1. That the participant is not moving
  2. That the recordings are short
  3. That the participant is sitting just at the right angle 
  4. That the distance from the computer screen is optimal
  5. That the calibration has been done properly.


Even when all of these conditions are met, webcam eye trackers typically have an accuracy of 2-5 degrees of visual angle, which in return means that the gaze location can vary up to 2.5 inches (6 cm). Thus, webcam eye tracking is not recommended when there’s a need for high-precision data, while it can be a good option if the researchers are only interested in rough gaze locations.

Predictive eye tracking

A more recent type of eye tracking has been developed based on AI algorithms that use pre-recorded eye tracking data to predict where the users will be looking at a website. This novel approach is becoming more and more popular with companies interested in improving their website usability since it doesn’t require new data to be gathered. 

The predictive eye tracking algorithm focuses on simulating the first 3-5 seconds of a typical user’s attention on a webpage. As already mentioned, the users’ attention on a single page tends to be very short. Thus, what a user will most probably tend to look at first is valuable information for those wishing to sell their products or services through their website. 

Moreover, this algorithm is quite accurate. Attention Insight’s algorithm has been tested and approved by an MIT study that showed it is 90% accurate in predicting web page attention compared to traditional eye tracking methods.

Eye tracking use cases in usability testing

Eye tracking can provide insights to UX researchers which otherwise might not be available. One example is a study from Usability Geek, where they were interested in testing the usability of a browser-based game prototype. Particularly, they wished to see whether the participants would be able to find the record of their game results.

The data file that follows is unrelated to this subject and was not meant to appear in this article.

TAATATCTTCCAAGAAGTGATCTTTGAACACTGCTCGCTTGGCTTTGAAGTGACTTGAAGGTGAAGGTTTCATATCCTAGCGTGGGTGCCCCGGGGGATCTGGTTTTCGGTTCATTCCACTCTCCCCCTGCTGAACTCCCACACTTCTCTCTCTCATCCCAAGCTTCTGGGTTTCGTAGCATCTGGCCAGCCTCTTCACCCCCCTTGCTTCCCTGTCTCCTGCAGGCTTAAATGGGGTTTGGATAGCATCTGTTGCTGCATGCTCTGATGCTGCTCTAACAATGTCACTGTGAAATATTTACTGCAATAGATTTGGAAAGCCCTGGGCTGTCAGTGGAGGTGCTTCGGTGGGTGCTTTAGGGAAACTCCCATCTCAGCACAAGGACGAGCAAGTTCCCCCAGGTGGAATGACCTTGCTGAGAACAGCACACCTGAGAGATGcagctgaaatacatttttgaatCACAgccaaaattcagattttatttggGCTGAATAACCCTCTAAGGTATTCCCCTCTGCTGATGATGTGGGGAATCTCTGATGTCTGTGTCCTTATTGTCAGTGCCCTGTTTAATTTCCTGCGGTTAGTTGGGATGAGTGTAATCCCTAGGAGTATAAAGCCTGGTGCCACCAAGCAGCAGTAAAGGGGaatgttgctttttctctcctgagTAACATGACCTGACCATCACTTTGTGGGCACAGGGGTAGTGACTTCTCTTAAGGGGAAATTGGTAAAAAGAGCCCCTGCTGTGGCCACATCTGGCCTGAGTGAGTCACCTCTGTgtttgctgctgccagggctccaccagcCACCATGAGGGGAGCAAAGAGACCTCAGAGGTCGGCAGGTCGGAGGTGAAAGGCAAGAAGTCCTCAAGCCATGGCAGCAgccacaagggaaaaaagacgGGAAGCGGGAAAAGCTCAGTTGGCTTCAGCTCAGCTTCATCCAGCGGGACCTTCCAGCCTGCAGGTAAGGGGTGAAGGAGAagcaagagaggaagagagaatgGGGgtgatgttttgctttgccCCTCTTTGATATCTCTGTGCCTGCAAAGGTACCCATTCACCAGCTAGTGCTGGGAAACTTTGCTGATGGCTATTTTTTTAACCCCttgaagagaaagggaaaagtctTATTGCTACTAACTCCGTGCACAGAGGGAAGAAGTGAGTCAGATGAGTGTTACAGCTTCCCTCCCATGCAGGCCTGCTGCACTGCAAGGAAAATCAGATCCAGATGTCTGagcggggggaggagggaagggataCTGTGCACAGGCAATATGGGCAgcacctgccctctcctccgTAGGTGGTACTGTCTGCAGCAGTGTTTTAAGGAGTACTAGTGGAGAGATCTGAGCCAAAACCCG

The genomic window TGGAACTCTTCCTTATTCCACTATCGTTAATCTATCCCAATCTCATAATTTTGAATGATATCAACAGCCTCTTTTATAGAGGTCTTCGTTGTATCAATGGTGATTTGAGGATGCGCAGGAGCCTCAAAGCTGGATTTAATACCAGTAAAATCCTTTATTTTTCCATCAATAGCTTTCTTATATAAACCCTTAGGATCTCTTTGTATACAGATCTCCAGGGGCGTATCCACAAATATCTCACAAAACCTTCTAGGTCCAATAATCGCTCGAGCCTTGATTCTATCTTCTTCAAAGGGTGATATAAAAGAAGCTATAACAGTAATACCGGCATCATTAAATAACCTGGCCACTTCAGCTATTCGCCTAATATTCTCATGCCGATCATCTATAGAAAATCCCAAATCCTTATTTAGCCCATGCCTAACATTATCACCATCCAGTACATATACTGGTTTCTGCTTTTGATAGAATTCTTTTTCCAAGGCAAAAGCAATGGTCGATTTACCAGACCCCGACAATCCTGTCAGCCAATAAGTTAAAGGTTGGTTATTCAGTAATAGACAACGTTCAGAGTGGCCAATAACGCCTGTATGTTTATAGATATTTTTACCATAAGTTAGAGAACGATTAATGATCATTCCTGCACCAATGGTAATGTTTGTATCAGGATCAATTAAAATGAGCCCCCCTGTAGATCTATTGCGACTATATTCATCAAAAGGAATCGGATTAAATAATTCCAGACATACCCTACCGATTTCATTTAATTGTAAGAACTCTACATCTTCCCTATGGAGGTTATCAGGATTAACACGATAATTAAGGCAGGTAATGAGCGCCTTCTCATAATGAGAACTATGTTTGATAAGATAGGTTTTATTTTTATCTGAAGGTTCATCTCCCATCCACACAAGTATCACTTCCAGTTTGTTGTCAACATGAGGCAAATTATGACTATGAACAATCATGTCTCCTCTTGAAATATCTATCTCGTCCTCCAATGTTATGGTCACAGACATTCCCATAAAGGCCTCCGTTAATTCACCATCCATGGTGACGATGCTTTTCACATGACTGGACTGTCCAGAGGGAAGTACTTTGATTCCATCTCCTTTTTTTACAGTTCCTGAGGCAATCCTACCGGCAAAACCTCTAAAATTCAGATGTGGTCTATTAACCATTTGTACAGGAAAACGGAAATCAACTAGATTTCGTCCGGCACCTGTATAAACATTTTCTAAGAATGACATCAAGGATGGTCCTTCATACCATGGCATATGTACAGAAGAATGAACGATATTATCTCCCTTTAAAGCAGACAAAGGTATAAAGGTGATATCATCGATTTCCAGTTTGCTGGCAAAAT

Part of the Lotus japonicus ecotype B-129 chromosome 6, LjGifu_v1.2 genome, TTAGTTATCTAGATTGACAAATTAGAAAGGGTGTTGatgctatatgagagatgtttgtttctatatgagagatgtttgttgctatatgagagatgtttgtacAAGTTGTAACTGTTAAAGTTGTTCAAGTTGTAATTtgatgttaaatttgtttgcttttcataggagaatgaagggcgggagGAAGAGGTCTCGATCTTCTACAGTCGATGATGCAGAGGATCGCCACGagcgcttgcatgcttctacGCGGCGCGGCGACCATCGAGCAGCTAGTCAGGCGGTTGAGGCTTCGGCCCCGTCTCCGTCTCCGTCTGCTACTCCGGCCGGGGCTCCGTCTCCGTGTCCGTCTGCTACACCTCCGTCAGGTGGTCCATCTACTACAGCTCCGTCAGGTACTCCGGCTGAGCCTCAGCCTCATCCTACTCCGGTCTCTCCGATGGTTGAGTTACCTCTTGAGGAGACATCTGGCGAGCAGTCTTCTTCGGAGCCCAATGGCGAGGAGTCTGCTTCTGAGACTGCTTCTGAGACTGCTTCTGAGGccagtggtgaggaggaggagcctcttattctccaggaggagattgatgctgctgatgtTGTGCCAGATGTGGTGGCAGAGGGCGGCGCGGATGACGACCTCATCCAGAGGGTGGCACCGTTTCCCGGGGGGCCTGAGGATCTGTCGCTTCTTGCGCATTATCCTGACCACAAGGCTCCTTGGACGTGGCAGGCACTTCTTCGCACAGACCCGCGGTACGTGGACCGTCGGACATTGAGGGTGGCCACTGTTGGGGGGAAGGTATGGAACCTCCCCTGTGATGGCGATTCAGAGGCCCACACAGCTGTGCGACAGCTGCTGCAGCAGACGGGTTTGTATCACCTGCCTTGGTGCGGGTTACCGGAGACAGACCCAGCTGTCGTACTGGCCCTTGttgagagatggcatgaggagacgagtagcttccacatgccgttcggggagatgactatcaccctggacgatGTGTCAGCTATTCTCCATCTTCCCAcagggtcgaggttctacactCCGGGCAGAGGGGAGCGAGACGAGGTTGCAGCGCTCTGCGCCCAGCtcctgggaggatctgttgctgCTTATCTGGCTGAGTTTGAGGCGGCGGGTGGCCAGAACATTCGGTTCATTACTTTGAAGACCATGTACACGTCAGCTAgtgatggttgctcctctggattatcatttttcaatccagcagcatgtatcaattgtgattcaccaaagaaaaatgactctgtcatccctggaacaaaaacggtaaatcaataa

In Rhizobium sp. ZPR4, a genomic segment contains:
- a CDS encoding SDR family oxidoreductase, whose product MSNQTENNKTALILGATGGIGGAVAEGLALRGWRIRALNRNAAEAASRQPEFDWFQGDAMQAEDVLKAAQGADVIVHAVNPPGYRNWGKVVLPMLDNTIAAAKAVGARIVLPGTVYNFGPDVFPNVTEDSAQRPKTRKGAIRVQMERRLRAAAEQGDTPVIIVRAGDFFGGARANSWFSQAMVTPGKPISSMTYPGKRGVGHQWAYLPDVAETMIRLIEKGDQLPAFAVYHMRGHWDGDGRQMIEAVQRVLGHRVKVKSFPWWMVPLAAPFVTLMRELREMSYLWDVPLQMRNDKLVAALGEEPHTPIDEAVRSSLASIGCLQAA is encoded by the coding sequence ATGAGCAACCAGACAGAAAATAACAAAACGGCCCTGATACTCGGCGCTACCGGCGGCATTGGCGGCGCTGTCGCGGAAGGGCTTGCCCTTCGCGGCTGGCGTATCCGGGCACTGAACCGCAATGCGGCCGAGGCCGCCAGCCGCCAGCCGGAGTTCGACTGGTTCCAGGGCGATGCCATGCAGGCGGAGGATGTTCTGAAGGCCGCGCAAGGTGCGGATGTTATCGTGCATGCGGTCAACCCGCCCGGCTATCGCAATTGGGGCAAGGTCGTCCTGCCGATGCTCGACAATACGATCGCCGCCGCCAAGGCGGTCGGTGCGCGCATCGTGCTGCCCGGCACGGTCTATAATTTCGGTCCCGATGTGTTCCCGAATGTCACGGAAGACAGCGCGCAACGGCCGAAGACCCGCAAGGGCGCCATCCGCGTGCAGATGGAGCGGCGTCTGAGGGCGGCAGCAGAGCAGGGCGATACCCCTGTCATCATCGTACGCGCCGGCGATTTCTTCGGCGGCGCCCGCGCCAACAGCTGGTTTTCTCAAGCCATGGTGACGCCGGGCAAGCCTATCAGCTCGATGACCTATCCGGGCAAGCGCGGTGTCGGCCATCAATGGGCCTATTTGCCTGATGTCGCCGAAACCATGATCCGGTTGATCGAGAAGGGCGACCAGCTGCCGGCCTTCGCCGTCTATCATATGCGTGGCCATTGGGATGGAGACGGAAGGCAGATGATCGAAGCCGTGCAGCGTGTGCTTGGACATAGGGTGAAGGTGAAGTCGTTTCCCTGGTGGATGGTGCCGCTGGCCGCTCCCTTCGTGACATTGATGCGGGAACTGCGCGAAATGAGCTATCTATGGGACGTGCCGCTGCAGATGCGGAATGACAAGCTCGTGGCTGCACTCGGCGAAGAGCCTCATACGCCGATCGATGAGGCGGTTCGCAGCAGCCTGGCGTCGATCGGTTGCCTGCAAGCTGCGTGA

What they found with conventional usability testing is that only half of their participants completed the task successfully. Still, this data alone was not sufficient to understand why they were not able to find the record easily. The task could be completed successfully by clicking the “Review” buttons.

eyetracking prototype
Image source: https://usabilitygeek.com/what-is-eye-tracking-when-to-use-it/

After conducting the eye tracking study, heatmaps showed attention is highly focused on the buttons (areas colored in red being the most focused ones), which means the issue lies elsewhere, perhaps in the choice of the word “review.” Without this knowledge, researchers couldn’t have ruled out the possibility that the participants were simply not paying attention to the buttons.

eyetracking prototype
Image source: https://usabilitygeek.com/what-is-eye-tracking-when-to-use-it/

Another useful insight from this study is that users don’t necessarily tend to click to where they look the most. The amount of their visual focus can reflect not only preference but confusion as well. Attention focusing is based on cognitive load, which means that the more users look at a part of the screen, they might be more confused.